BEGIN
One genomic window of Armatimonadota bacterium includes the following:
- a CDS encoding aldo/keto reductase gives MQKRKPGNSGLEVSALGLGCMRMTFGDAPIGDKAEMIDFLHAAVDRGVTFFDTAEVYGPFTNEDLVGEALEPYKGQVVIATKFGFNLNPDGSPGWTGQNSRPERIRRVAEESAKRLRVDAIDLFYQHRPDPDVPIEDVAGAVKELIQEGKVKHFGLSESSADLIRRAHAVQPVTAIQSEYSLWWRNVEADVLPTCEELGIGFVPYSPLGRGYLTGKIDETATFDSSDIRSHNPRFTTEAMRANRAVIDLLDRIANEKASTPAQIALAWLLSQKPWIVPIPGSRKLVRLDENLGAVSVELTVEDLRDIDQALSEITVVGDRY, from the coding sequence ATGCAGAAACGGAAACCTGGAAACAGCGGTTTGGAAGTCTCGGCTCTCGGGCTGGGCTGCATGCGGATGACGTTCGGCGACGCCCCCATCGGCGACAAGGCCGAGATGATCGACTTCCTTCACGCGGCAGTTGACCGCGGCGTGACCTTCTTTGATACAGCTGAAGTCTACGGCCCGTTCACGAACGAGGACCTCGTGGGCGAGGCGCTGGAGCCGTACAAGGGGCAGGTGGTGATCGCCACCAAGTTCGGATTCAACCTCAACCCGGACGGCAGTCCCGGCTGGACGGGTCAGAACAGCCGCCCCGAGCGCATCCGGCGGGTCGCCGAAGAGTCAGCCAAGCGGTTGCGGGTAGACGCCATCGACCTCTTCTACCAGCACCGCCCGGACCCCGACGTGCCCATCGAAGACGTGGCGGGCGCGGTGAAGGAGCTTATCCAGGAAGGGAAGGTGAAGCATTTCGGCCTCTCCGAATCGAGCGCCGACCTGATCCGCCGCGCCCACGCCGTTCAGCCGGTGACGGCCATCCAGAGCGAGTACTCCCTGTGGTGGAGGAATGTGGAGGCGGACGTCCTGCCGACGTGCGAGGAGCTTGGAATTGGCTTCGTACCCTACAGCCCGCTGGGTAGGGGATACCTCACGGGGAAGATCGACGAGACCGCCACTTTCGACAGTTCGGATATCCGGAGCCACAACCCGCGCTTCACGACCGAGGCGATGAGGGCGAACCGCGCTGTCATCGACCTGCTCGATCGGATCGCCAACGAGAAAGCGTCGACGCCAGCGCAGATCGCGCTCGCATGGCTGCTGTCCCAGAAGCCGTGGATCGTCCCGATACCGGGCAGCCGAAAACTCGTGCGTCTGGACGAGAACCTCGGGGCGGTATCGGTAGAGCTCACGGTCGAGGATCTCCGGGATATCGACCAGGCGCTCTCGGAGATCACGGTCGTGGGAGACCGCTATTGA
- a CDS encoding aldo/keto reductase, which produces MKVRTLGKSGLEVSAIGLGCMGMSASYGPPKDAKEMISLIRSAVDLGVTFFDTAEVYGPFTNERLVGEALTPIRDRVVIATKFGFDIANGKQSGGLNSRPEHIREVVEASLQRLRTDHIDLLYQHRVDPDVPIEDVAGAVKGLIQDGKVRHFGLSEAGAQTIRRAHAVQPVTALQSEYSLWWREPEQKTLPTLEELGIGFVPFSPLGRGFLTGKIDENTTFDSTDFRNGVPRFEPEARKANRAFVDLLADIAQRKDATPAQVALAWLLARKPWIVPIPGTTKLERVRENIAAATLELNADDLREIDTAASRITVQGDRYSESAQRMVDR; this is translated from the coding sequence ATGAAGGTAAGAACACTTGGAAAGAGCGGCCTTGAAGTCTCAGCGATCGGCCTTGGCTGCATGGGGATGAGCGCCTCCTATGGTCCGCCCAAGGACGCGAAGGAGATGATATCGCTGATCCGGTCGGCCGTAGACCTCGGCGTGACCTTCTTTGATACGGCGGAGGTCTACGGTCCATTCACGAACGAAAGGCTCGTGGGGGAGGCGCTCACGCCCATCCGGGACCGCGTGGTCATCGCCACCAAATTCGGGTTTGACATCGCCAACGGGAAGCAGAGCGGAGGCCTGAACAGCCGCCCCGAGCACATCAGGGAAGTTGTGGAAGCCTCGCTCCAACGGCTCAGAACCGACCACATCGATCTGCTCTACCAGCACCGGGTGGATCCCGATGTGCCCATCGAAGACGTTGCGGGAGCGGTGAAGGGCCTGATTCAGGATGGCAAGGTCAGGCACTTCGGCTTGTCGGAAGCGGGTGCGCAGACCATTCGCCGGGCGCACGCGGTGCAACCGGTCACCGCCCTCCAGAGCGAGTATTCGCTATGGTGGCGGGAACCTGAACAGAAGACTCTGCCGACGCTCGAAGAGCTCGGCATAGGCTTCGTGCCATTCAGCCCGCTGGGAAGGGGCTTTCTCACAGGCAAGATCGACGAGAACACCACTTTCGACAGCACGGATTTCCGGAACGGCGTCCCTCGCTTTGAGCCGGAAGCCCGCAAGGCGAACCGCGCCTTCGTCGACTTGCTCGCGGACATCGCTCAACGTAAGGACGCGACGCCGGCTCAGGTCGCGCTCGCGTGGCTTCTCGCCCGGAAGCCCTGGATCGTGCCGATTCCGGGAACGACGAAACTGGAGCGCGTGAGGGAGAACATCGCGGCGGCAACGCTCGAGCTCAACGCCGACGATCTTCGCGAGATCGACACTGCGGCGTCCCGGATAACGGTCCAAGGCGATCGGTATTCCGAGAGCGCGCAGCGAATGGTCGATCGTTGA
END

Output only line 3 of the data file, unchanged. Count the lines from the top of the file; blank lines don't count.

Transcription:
- a CDS encoding aldo/keto reductase, which produces MKVRTLGKSGLEVSAIGLGCMGMSASYGPPKDAKEMISLIRSAVDLGVTFFDTAEVYGPFTNERLVGEALTPIRDRVVIATKFGFDIANGKQSGGLNSRPEHIREVVEASLQRLRTDHIDLLYQHRVDPDVPIEDVAGAVKGLIQDGKVRHFGLSEAGAQTIRRAHAVQPVTALQSEYSLWWREPEQKTLPTLEELGIGFVPFSPLGRGFLTGKIDENTTFDSTDFRNGVPRFEPEARKANRAFVDLLADIAQRKDATPAQVALAWLLARKPWIVPIPGTTKLERVRENIAAATLELNADDLREIDTAASRITVQGDRYSESAQRMVDR; this is translated from the coding sequence ATGAAGGTAAGAACACTTGGAAAGAGCGGCCTTGAAGTCTCAGCGATCGGCCTTGGCTGCATGGGGATGAGCGCCTCCTATGGTCCGCCCAAGGACGCGAAGGAGATGATATCGCTGATCCGGTCGGCCGTAGACCTCGGCGTGACCTTCTTTGATACGGCGGAGGTCTACGGTCCATTCACGAACGAAAGGCTCGTGGGGGAGGCGCTCACGCCCATCCGGGACCGCGTGGTCATCGCCACCAAATTCGGGTTTGACATCGCCAACGGGAAGCAGAGCGGAGGCCTGAACAGCCGCCCCGAGCACATCAGGGAAGTTGTGGAAGCCTCGCTCCAACGGCTCAGAACCGACCACATCGATCTGCTCTACCAGCACCGGGTGGATCCCGATGTGCCCATCGAAGACGTTGCGGGAGCGGTGAAGGGCCTGATTCAGGATGGCAAGGTCAGGCACTTCGGCTTGTCGGAAGCGGGTGCGCAGACCATTCGCCGGGCGCACGCGGTGCAACCGGTCACCGCCCTCCAGAGCGAGTATTCGCTATGGTGGCGGGAACCTGAACAGAAGACTCTGCCGACGCTCGAAGAGCTCGGCATAGGCTTCGTGCCATTCAGCCCGCTGGGAAGGGGCTTTCTCACAGGCAAGATCGACGAGAACACCACTTTCGACAGCACGGATTTCCGGAACGGCGTCCCTCGCTTTGAGCCGGAAGCCCGCAAGGCGAACCGCGCCTTCGTCGACTTGCTCGCGGACATCGCTCAACGTAAGGACGCGACGCCGGCTCAGGTCGCGCTCGCGTGGCTTCTCGCCCGGAAGCCCTGGATCGTGCCGATTCCGGGAACGACGAAACTGGAGCGCGTGAGGGAGAACATCGCGGCGGCAACGCTCGAGCTCAACGCCGACGATCTTCGCGAGATCGACACTGCGGCGTCCCGGATAACGGTCCAAGGCGATCGGTATTCCGAGAGCGCGCAGCGAATGGTCGATCGTTGA